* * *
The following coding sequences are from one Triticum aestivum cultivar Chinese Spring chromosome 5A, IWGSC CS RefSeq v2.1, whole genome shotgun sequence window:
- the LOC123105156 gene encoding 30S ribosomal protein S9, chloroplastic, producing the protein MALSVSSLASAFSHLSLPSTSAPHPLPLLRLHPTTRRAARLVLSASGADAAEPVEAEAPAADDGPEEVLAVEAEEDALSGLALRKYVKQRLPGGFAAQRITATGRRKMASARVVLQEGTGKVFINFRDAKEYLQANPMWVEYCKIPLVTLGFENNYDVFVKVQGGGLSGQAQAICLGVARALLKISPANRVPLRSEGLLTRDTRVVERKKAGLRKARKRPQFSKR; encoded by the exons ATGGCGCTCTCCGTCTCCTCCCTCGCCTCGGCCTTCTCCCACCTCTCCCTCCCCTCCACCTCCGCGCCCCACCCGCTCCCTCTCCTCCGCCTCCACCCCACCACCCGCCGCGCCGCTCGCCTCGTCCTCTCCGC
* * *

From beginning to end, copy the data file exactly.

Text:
The following coding sequences are from one Triticum aestivum cultivar Chinese Spring chromosome 5A, IWGSC CS RefSeq v2.1, whole genome shotgun sequence window:
- the LOC123105156 gene encoding 30S ribosomal protein S9, chloroplastic, producing the protein MALSVSSLASAFSHLSLPSTSAPHPLPLLRLHPTTRRAARLVLSASGADAAEPVEAEAPAADDGPEEVLAVEAEEDALSGLALRKYVKQRLPGGFAAQRITATGRRKMASARVVLQEGTGKVFINFRDAKEYLQANPMWVEYCKIPLVTLGFENNYDVFVKVQGGGLSGQAQAICLGVARALLKISPANRVPLRSEGLLTRDTRVVERKKAGLRKARKRPQFSKR; encoded by the exons ATGGCGCTCTCCGTCTCCTCCCTCGCCTCGGCCTTCTCCCACCTCTCCCTCCCCTCCACCTCCGCGCCCCACCCGCTCCCTCTCCTCCGCCTCCACCCCACCACCCGCCGCGCCGCTCGCCTCGTCCTCTCCGC